Colombia’s Surprising Presidential Election’s Impact on Panama
Gustavo Petro and Francia Márquez will serve one four-year term as President and Vice President.
The surprising outcome of the presidential election in Colombia on June 19 could have a profound impact on Panama. The historic outcome elected the first leftist president and the first woman of Afro-Colombian heritage to hold executive powers. Gustavo Petro and Francia Márquez will take office in August and will bring with them an ambitious agenda that is radically different than generations before. They will serve for four years and cannot run again.
While Petro and Márquez won by a razor thin margin, the outcome sent a strong message that Colombians were tired of worsening social and economic conditions, including volatility in the country’s monetary system, deteriorating living conditions, the dependency on foreign oil and the negative financial ramifications of the pandemic and the war in Ukraine.
Thirty-eight percent of Columbians live in poverty, often with inadequate or no housing.
According to a recent Gallup Poll 80% of all Colombians feel “corruption is widespread in the government” and over 46% feel the “local economies are getting worse”. The election of Petro signaled the country’s desire for rapid and radical change.
Petro and his challenger, Rodolfo Hernández, both campaigned on change, but how and what that change would be and ultimately paid for, was very different. Petro told voters he will “vastly expand social programs, provide a significant subsidy to single mothers, guaranteeing work and a wage to unemployed people, bolstering access to higher education, increasing food aid, shifting the country to a publicly controlled health care system and remaking the pension system”. He intends to tax the 4,000 wealthiest Colombians, eliminate some corporate benefits, raise other import tariffs and target tax evaders.
Alternatively, Hernández, a millionaire real estate developer, campaigned promising economic policies that would lower taxes and reduce government spending on social programs, essentially continuing the same policies Colombia have had for generations.
Abandoning the Country
Businesses and the country’s elite have recently been moving away from Colombia for a variety of reasons including the continued production of cocaine, deep government corruption, waning tax benefits, drug trafficking and lack of skilled workers.
With the change in government, Panama with its business friendly policies, will offer an attractive alternative to both middle- and upper-class citizens and to a variety of businesses who had planned on moving to South and Central America’s third largest economy in the region.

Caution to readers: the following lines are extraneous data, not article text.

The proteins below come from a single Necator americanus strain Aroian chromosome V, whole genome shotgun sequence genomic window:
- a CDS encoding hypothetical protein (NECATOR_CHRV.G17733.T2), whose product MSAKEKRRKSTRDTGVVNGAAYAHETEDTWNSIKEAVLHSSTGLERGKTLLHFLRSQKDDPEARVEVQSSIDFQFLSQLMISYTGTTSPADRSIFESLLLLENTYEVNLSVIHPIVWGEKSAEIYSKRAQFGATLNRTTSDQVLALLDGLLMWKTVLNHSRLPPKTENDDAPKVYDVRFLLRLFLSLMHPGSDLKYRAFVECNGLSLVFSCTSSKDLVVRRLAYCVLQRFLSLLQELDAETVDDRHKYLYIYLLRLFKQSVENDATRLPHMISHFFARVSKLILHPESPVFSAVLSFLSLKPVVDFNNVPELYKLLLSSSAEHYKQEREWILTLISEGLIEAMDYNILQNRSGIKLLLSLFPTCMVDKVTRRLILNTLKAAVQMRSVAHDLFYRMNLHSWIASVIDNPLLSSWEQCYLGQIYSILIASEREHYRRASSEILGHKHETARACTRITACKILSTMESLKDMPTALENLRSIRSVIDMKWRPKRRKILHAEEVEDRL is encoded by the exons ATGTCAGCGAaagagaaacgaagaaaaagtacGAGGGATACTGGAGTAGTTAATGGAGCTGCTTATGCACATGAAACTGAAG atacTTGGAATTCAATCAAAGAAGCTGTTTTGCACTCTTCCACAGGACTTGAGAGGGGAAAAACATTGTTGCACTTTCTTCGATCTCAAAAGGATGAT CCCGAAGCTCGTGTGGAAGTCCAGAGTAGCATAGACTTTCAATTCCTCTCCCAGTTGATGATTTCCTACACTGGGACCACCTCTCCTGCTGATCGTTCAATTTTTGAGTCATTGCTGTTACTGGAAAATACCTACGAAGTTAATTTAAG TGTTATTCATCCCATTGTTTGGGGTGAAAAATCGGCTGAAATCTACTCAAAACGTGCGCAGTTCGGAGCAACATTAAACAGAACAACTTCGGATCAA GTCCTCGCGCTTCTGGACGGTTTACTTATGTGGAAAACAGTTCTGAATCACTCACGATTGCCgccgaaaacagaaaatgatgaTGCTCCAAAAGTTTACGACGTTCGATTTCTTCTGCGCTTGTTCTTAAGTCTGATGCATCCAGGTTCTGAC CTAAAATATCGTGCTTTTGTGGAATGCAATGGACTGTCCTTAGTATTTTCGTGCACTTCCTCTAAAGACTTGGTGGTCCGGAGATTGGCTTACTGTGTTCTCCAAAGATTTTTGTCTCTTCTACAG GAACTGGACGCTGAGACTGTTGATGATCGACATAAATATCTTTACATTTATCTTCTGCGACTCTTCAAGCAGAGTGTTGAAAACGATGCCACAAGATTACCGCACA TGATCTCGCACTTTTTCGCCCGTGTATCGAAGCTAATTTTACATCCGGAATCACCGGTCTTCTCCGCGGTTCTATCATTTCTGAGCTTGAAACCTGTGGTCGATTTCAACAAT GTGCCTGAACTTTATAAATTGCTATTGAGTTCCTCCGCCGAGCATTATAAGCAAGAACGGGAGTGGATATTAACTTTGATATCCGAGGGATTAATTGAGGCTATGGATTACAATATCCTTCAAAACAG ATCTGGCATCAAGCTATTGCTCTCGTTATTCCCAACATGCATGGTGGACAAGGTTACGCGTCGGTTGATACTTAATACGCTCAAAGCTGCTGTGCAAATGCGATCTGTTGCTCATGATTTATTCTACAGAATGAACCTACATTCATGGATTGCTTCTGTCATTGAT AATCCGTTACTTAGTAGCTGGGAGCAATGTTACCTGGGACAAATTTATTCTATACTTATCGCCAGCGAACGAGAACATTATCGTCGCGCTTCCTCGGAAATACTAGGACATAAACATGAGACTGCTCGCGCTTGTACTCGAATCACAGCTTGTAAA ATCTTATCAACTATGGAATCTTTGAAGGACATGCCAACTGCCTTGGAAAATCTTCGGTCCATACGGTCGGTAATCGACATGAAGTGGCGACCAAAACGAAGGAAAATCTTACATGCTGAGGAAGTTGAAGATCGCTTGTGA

There are a number of businesses in Colombia along with outstanding office space and retail serving a 50 million population.
The United States also has compelling attributes including a long-standing Free Trade Agreement (FTA) with Colombia, who currently receives the most foreign aid from the US in Latin America. Colombia has long been a solid partner to the United States, but with this election things will change. According to The New York Times, “Colombia’s presidential election could test the United States’ relationship with its most reliable ally in Latin America, with potentially significant consequences for the region.”
Panama has had a FTA since 2012 . Panama also has a number of factors that make it very attractive for investors including, free-trade zones, export processing zones, industrial parks, free ports and urban enterprise zones, to name a few. Panama also has:
- Strong democratic freely-elected government
- An educated workforce and growing middle class
- Solid infrastructures including roads, bridges, clean water and public transportation including the only subway system in Central America
- Lower cost-of-living
- Strong economy based on the United States dollar with diversified Gross Domestic Product (GDP) streams
- Sophisticated urban centers offering a wide variety of retail, restaurants, schools and entertainment.
- Strong security and lower crime
- A variety of business incentives
- Well-developed housing; some with builder financing
- Strong health care system serving all people
- Copa Airlines hubbed in Panama making it the center connector for Central and South America with a new airport, Tocumen International
- Well-developed high-speed internet and telecommunication systems
- Enviable geographic location with the Panama Canal
- The ability to travel to 143 countries without a visa
Even with all the positives about Panama there is one government offering that really appeals to investors. Until October 2022 Panamanian residency can be achieved in one month with a real estate purchase of minimum $300,000 or $500,000 cash deposit.
How the new Colombian government finds the funds to pull 38% of its citizens out of poverty while building infrastructure will be interesting to watch. But, for Panamanian, many are preparing for an influx of business, population growth and well-paying jobs. With the changes, rental properties will continue to flourish, especially in Costa del Este
For more information and specifics please visit our website at: www.empresasbern.com or contact a property specialist. We will gladly answer any questions.